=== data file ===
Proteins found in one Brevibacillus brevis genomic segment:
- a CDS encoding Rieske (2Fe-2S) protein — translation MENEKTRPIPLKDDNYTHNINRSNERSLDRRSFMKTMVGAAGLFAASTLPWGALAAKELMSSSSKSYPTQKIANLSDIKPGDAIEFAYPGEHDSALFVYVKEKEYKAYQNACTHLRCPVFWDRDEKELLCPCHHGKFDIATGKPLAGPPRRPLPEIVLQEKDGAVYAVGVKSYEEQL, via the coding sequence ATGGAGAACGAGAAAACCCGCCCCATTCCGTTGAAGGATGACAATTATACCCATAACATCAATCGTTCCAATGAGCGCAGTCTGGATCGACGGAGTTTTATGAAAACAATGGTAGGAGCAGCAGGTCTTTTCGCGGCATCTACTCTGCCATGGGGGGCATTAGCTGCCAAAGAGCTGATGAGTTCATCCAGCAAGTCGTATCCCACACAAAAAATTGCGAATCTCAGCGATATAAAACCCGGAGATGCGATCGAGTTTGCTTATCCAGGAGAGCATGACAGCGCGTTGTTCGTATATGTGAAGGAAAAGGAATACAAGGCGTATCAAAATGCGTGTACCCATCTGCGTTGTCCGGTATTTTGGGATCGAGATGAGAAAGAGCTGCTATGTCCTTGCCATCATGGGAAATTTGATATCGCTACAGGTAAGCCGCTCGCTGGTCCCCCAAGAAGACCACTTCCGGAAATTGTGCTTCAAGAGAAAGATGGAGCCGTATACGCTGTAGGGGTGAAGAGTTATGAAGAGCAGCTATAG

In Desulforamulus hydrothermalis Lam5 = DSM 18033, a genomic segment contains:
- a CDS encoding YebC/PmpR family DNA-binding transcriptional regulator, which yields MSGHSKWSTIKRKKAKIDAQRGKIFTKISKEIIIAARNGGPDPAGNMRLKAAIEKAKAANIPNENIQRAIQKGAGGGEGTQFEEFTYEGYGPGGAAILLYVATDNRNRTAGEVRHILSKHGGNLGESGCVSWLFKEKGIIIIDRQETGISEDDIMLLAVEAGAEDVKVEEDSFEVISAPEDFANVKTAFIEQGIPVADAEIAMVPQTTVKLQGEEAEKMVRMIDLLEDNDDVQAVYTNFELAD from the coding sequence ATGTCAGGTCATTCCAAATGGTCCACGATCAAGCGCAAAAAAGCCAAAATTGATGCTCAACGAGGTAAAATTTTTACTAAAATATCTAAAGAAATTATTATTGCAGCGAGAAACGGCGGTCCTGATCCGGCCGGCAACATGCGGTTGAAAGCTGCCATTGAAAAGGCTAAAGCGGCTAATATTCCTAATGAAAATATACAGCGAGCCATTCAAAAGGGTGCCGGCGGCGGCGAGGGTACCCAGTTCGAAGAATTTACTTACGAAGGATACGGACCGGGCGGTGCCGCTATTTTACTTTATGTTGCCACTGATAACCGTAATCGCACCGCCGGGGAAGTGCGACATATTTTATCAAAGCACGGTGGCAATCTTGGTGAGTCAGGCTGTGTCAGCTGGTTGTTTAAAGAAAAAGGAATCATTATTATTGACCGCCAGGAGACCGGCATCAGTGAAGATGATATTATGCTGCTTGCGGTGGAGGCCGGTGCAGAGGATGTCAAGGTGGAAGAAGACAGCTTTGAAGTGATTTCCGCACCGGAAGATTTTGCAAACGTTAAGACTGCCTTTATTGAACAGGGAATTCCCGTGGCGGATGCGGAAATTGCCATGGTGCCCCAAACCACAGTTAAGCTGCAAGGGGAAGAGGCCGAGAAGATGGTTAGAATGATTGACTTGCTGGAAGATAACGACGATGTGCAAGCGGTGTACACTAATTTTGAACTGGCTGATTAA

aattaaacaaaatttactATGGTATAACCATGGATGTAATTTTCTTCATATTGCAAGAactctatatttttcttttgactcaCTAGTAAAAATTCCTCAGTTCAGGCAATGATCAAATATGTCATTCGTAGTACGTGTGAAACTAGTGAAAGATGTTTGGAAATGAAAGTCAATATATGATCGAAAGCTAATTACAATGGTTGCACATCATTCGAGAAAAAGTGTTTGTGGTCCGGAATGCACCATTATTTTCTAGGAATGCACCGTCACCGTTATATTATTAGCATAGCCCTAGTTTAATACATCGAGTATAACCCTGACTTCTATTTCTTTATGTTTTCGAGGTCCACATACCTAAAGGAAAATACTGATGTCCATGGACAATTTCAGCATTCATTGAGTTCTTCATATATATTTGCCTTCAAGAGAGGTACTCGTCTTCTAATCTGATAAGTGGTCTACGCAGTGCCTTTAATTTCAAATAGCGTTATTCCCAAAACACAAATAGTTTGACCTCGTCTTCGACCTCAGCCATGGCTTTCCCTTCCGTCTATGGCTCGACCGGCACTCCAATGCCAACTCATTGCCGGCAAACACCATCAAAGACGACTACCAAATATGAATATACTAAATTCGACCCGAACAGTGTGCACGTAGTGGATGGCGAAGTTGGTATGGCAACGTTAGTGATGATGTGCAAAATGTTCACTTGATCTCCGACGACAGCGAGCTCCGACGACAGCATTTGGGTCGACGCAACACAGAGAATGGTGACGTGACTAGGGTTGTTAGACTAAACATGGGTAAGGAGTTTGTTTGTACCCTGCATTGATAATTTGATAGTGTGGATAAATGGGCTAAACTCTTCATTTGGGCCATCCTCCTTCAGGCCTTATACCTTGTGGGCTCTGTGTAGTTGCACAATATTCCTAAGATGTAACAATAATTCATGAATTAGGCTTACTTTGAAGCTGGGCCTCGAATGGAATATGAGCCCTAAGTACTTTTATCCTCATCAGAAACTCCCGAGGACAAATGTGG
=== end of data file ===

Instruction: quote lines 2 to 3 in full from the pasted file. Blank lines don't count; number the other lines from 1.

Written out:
- a CDS encoding Rieske (2Fe-2S) protein — translation MENEKTRPIPLKDDNYTHNINRSNERSLDRRSFMKTMVGAAGLFAASTLPWGALAAKELMSSSSKSYPTQKIANLSDIKPGDAIEFAYPGEHDSALFVYVKEKEYKAYQNACTHLRCPVFWDRDEKELLCPCHHGKFDIATGKPLAGPPRRPLPEIVLQEKDGAVYAVGVKSYEEQL, via the coding sequence ATGGAGAACGAGAAAACCCGCCCCATTCCGTTGAAGGATGACAATTATACCCATAACATCAATCGTTCCAATGAGCGCAGTCTGGATCGACGGAGTTTTATGAAAACAATGGTAGGAGCAGCAGGTCTTTTCGCGGCATCTACTCTGCCATGGGGGGCATTAGCTGCCAAAGAGCTGATGAGTTCATCCAGCAAGTCGTATCCCACACAAAAAATTGCGAATCTCAGCGATATAAAACCCGGAGATGCGATCGAGTTTGCTTATCCAGGAGAGCATGACAGCGCGTTGTTCGTATATGTGAAGGAAAAGGAATACAAGGCGTATCAAAATGCGTGTACCCATCTGCGTTGTCCGGTATTTTGGGATCGAGATGAGAAAGAGCTGCTATGTCCTTGCCATCATGGGAAATTTGATATCGCTACAGGTAAGCCGCTCGCTGGTCCCCCAAGAAGACCACTTCCGGAAATTGTGCTTCAAGAGAAAGATGGAGCCGTATACGCTGTAGGGGTGAAGAGTTATGAAGAGCAGCTATAG

In Desulforamulus hydrothermalis Lam5 = DSM 18033, a genomic segment contains: